Someone banged on our door, an insistent rat-tat-tat. “Grab your things and come with me.” Marlene, the attendant for our train car, sounded out of breath. “Hurry. Abandon this car. It’s gonna fall into the ravine. Couldn’t decouple it.” The words tumbled over each other and were repeated a little farther away.
My eyes became accustomed enough to the dark that I could put my arm through the strap of my messenger bag and follow Abby out into the corridor.
Marlene rushed us to a line of people heading down the spiral stairs in the still-hurtling train. She shouted so we could hear her above the increasing noise level, “You’ll have to jump, no matter how frightened you are.”
As I went around the bend of the stairway, I heard, “Geoff, I can't do it.” The little girl at the front of the line balked. She turned to reveal a face covered in tears and a shaking body. “Please don’t make me.”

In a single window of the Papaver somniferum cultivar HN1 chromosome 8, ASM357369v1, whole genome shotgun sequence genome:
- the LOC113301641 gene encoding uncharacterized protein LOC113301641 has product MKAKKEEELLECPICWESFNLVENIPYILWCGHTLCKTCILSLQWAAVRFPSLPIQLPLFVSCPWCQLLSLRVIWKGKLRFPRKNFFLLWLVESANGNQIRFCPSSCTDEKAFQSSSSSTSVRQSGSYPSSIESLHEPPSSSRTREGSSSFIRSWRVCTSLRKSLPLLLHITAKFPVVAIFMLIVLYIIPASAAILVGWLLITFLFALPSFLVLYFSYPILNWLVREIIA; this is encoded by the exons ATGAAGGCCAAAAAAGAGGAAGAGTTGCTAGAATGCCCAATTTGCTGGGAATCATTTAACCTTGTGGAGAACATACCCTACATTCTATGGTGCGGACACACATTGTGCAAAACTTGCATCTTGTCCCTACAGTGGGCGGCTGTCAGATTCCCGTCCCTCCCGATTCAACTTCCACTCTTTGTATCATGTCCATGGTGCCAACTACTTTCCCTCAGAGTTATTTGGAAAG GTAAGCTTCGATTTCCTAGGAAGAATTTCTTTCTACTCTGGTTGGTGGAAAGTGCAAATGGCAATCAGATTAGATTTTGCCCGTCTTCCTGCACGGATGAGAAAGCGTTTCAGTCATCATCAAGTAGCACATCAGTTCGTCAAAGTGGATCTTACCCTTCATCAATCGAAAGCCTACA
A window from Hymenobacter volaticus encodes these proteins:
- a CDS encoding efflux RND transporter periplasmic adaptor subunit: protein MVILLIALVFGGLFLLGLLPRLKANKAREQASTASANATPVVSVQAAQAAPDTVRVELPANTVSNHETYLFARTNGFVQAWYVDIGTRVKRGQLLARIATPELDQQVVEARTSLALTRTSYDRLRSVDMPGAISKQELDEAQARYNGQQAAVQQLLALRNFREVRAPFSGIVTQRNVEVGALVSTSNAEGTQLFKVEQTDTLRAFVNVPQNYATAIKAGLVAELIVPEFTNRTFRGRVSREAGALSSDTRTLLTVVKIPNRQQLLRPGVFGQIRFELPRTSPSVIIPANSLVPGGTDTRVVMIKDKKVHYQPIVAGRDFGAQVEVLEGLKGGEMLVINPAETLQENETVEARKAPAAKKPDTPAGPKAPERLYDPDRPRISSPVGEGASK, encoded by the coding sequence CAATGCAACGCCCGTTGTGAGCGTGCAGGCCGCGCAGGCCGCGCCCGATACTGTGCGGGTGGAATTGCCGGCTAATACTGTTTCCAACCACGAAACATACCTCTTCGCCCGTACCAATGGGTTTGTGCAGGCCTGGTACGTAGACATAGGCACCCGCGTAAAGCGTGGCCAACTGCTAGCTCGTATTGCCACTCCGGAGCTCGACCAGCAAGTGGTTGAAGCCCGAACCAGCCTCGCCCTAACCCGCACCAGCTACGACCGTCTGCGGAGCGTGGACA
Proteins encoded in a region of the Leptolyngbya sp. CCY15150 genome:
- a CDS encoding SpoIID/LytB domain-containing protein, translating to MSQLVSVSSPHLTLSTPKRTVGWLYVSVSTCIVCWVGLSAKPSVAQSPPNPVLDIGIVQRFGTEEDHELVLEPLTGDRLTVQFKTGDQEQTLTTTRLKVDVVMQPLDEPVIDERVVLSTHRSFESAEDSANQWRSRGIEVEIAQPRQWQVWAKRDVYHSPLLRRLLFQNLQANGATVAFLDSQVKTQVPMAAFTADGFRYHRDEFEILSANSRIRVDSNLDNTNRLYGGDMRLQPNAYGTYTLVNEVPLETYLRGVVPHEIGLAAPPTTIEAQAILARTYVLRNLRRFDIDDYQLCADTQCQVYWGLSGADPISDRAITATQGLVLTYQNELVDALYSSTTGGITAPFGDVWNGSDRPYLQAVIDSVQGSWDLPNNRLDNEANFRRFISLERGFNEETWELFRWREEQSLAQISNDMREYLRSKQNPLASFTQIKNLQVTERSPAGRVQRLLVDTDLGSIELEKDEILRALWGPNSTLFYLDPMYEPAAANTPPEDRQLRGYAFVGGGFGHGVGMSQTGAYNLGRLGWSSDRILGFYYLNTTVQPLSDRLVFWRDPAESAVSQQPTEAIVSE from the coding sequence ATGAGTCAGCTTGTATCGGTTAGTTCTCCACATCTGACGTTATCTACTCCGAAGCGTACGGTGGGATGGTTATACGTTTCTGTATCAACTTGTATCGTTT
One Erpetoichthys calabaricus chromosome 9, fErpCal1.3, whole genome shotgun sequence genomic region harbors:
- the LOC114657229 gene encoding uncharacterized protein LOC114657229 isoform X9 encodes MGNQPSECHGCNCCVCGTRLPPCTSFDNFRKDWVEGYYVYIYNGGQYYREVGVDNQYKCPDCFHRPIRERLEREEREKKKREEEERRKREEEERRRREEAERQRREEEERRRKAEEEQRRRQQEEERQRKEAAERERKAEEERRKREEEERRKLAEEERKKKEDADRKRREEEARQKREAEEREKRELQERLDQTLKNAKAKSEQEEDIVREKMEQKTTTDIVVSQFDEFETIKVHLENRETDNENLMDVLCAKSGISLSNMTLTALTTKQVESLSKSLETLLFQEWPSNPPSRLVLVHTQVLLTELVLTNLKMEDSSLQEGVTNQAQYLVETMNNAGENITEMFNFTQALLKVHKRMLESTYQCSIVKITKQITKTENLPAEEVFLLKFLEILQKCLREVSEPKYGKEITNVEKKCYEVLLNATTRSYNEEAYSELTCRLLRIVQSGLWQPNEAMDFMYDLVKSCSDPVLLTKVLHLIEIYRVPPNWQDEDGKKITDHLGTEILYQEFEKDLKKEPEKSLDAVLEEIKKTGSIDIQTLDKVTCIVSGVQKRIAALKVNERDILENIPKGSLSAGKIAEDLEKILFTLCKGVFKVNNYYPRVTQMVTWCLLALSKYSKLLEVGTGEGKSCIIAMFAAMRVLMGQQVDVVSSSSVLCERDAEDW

“Marlene said we have to, Franny,” The teen behind her said. “Toss your backpack first so it's easier.”
I wasn’t sure I could jump either. I slipped the strap off my shoulder, preparing to throw the bag.
Franny finally leaped off, and her brother followed. Next, a younger boy jumped as if he were vaulting into a pool.
I reached the front of the line and looked down. Would I break something if I jumped? At least it was still light outside, and the ground was almost flat. I flung my bag, closed my eyes and jumped, trying to emulate the boy. My fall from the train was broken by the ground and sparse grass. From the siding, I glanced around. Holy moley! The cars ahead of ours were tumbling into a ravine. Any trestle bridge that had been there was gone. The falling train sections pulled our car toward the precipice, too. I gulped, realizing we could still be on it. My stomach clenched as I watched more people jump from our car as it neared the edge. Sparks flew from under the wheels as it neared the edge.